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      Prevalence of depression and anxiety in systemic lupus erythematosus: a systematic review and meta-analysis

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          Abstract

          Background

          Systemic lupus erythematosus (SLE) patients are at high risk for depression and anxiety. However, the estimated prevalence of these disorders varies substantially between studies. This systematic review aimed to establish pooled prevalence levels of depression and anxiety among adult SLE patients.

          Methods

          We systematically reviewed databases including PubMed, Embase, PsycINFO, and the Cochrane database library from their inception to August 2016. Studies presenting data on depression and/or anxiety in adult SLE patients and having a sample size of at least 60 patients were included. A random-effect meta-analysis was conducted on all eligible data.

          Results

          A total of 59 identified studies matched the inclusion criteria, reporting on a total of 10828 adult SLE patients. Thirty five and thirteen methods of defining depression and anxiety were reported, respectively. Meta-analyses revealed that the prevalence of major depression and anxiety were 24% (95% CI, 16%-31%, I 2 = 95.2%) and 37% (95% CI, 12%–63%, I 2 = 98.3%) according to clinical interviews. Prevalence estimates of depression were 30% (95% CI, 22%–38%, I 2 = 91.6%) for the Hospital Anxiety and Depression Scale with thresholds of 8 and 39% (95% CI, 29%–49%, I 2 = 88.2%) for the 21-Item Beck Depression Inventory with thresholds of 14, respectively. The main influence on depression prevalence was the publication years of the studies. In addition, the corresponding pooled prevalence was 40% (95% CI, 30%–49%, I 2 = 93.0%) for anxiety according to the Hospital Anxiety and Depression Scale with a cutoff of 8 or more.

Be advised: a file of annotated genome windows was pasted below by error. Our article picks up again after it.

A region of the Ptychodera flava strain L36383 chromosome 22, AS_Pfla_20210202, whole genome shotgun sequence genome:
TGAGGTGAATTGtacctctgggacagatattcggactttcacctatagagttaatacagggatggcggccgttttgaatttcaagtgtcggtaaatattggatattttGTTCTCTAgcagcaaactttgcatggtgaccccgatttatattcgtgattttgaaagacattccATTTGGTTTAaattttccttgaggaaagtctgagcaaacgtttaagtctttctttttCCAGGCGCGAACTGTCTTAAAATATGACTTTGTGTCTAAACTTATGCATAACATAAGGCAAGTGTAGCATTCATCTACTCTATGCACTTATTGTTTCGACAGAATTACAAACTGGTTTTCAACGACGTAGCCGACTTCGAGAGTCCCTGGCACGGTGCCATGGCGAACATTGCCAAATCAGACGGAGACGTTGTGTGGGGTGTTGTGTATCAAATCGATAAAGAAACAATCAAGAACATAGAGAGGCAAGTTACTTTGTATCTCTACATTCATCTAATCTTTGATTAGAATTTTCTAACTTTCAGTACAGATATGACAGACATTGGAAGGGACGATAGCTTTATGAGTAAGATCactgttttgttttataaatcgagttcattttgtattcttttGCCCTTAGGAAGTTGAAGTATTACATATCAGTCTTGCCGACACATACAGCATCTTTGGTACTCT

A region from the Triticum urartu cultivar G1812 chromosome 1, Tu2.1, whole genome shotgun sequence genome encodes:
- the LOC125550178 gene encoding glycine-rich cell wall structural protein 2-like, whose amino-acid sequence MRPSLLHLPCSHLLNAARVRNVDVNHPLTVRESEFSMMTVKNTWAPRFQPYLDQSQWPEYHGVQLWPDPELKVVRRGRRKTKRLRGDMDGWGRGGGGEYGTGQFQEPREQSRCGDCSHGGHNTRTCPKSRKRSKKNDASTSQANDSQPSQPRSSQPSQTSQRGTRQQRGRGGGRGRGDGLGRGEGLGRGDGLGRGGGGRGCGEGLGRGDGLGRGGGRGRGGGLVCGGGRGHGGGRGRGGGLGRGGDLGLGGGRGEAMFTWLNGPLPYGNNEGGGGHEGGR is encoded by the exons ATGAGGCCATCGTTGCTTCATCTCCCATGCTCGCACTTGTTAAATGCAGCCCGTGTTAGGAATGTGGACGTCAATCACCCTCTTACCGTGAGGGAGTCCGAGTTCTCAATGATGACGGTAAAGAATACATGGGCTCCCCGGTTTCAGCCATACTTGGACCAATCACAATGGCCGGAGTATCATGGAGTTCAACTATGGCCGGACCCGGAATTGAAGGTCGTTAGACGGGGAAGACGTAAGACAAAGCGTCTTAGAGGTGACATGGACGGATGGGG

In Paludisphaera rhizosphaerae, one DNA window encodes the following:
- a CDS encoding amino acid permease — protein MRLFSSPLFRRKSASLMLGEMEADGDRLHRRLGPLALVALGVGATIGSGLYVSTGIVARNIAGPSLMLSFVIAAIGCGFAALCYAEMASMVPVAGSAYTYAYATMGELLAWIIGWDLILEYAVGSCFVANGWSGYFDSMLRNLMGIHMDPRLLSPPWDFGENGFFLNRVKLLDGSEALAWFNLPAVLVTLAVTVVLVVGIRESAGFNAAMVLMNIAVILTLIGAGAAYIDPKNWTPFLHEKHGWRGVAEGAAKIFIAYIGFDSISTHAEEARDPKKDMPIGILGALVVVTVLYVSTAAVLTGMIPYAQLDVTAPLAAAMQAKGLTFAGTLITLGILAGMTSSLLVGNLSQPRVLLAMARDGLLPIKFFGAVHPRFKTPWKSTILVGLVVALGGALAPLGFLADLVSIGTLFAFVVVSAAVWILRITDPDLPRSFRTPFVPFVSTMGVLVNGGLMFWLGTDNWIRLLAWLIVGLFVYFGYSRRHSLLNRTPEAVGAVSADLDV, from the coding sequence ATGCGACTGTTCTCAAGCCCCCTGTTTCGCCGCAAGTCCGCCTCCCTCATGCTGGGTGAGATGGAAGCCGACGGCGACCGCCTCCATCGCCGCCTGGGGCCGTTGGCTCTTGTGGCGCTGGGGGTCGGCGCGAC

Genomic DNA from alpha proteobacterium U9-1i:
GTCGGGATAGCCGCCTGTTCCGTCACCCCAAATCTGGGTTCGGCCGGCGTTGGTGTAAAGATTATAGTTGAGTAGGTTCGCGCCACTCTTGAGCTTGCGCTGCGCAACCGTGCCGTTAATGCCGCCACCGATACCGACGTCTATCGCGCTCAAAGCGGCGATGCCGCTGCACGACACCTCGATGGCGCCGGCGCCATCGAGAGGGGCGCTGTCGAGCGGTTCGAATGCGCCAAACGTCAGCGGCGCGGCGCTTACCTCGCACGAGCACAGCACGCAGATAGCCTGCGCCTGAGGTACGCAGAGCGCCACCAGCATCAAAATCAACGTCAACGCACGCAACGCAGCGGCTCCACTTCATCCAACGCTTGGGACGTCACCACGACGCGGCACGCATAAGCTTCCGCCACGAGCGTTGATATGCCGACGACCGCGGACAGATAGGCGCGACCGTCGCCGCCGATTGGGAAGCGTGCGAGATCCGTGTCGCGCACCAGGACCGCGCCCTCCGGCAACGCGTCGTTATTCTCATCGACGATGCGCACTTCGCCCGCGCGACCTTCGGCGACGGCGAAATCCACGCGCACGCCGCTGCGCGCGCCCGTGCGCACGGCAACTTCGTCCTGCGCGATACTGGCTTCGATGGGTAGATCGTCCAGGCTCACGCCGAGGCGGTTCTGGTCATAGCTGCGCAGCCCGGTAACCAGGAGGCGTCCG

Conclusions

          The prevalence of depression and anxiety was high in adult SLE patients. It indicated that rheumatologists should screen for depression and anxiety in their patients, and referred them to mental health providers in order to identify effective strategies for preventing and treating depression and anxiety among adult SLE patients.

          Trial registration

          Current Meta-analysis PROSPERO Registration Number: CRD 42016044125. Registered 4 August 2016.

          Electronic supplementary material

          The online version of this article (doi:10.1186/s12888-017-1234-1) contains supplementary material, which is available to authorized users.

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          Most cited references 28

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          Measuring inconsistency in meta-analyses.

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            Bias in meta-analysis detected by a simple, graphical test

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              Critical evaluation of the Newcastle-Ottawa scale for the assessment of the quality of nonrandomized studies in meta-analyses.

               Andreas Stang (2010)